I have always had an ambivalent response to Wolfgang Windgassen’s tenor: I admire his stamina, musicality and the subtlety of his delivery, while always regretting his rather dry, occasionally bleating tone, which never possessed the bronze effulgence of a true Heldentenor but compensated for that lack with every other virtue. For me, even at only 41 years old, relatively early in his career, he never sounds youthful, and he is audibly stretched by the cruel tessitura of his line at the conclusion of Act2, but he is generally stylish and in his best voice here – indeed better than I have ever heard him. I still prefer the extra virility of Kollo’s assumption of the role, despite his vocal tics, and even the vocal heft and security of Hopf, despite his lack of subtlety.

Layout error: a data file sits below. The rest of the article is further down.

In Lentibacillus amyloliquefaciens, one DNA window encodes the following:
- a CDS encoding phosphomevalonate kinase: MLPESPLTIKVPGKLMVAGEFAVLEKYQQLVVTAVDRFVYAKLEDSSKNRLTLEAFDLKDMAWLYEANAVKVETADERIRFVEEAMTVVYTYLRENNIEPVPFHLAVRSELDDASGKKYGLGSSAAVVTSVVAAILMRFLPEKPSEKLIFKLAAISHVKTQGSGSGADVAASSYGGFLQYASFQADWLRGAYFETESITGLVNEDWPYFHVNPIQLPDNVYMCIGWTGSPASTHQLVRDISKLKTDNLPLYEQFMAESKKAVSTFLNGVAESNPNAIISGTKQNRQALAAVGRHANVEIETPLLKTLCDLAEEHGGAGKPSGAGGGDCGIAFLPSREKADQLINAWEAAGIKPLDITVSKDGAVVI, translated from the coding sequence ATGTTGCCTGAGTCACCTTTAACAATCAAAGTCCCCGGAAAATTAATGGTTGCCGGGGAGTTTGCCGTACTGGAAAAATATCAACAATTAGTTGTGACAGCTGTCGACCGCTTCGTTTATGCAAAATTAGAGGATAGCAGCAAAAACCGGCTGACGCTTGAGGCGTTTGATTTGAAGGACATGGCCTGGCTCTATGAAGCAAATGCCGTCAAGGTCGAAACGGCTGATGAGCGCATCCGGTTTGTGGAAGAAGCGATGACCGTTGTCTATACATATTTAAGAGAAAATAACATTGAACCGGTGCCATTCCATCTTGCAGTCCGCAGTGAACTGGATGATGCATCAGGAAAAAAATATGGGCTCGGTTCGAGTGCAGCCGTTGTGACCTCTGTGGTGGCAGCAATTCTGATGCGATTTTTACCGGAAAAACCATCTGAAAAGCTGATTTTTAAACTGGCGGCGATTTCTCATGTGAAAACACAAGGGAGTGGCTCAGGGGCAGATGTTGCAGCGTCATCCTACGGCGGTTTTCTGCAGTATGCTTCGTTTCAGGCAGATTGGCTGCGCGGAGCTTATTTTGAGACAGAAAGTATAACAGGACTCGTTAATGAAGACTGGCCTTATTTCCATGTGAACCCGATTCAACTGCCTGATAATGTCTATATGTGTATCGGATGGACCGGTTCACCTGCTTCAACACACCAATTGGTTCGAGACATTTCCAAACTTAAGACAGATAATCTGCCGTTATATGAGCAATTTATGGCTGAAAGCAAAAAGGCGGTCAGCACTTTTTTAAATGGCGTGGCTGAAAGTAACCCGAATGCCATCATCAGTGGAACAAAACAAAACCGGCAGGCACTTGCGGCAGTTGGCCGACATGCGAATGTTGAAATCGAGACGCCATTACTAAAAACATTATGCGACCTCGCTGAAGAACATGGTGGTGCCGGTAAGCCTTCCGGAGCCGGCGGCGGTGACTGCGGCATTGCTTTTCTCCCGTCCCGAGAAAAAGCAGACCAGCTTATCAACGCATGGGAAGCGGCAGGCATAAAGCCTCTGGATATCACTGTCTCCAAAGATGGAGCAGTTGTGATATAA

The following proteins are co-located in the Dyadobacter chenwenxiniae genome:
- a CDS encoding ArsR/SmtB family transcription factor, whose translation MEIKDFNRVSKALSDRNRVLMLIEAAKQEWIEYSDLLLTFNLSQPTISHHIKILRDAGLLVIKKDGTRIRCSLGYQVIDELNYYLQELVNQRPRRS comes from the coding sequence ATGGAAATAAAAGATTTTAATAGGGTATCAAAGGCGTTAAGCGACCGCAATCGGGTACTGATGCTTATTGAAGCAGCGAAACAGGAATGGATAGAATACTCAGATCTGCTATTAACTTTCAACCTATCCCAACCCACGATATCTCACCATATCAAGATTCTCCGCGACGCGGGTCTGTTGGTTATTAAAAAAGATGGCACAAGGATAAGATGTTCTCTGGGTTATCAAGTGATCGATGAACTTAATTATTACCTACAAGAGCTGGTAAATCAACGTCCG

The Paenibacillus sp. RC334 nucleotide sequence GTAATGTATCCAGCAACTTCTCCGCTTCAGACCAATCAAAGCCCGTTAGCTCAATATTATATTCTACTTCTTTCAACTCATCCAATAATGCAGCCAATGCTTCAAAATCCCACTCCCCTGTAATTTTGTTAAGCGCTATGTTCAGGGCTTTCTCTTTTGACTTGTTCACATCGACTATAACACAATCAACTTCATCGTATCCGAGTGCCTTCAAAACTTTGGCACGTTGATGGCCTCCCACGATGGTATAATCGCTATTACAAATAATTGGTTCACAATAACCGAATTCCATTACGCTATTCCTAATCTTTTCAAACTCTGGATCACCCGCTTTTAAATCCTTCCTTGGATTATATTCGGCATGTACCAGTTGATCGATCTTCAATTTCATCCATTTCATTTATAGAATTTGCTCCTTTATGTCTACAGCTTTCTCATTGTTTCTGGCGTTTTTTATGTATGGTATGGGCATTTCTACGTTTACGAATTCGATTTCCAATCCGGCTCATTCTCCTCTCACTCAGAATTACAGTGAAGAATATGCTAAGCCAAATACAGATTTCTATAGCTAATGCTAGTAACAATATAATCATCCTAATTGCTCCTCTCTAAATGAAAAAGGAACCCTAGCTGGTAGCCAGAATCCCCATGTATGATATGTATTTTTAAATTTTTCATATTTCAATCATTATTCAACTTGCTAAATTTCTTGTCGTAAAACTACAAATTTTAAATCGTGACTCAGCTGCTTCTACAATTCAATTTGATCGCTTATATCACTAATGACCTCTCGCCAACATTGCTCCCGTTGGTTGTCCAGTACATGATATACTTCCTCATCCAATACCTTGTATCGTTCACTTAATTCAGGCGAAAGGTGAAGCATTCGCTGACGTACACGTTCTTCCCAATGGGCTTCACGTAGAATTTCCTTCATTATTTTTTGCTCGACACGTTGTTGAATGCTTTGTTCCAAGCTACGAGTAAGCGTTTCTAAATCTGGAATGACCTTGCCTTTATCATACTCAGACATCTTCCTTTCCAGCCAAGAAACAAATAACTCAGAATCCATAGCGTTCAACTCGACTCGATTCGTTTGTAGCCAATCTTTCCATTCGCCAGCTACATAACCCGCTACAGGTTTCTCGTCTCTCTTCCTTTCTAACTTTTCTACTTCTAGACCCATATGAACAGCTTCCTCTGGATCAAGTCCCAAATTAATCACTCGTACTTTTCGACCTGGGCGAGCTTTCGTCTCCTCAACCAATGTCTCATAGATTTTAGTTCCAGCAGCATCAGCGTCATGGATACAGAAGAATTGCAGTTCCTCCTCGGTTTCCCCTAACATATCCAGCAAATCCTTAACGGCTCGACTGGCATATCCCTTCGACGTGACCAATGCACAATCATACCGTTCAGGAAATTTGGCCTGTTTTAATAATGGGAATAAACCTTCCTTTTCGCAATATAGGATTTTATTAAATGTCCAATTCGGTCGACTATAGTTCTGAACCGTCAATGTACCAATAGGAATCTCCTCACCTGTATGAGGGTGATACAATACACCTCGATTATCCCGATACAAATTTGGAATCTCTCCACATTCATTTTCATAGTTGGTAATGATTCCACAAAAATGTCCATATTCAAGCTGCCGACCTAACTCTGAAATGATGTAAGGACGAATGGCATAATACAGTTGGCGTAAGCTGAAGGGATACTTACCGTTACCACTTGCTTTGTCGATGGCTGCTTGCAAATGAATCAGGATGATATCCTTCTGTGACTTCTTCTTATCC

I had never heard Herta Wilfert before; she strikes me as a very competent artist, perhaps lacking the velvet allure of timbre we hear in Ludwig or Bumbry – but she has all the notes and assumes a suitably seductive manner in the Act 1 duet, knocking out some cracking top B flats.
Treble Volker Horn overcomes a noisy scene-change to sing a really impressive Shepherd Boy; his musicality is complemented by the stealing in of that wonderful Pilgrims’ Chorus, beautifully intoned by the chorus. Indeed, the first entry of the chorus in “Naht euch dem Strande” is magical and heralds their quality throughout.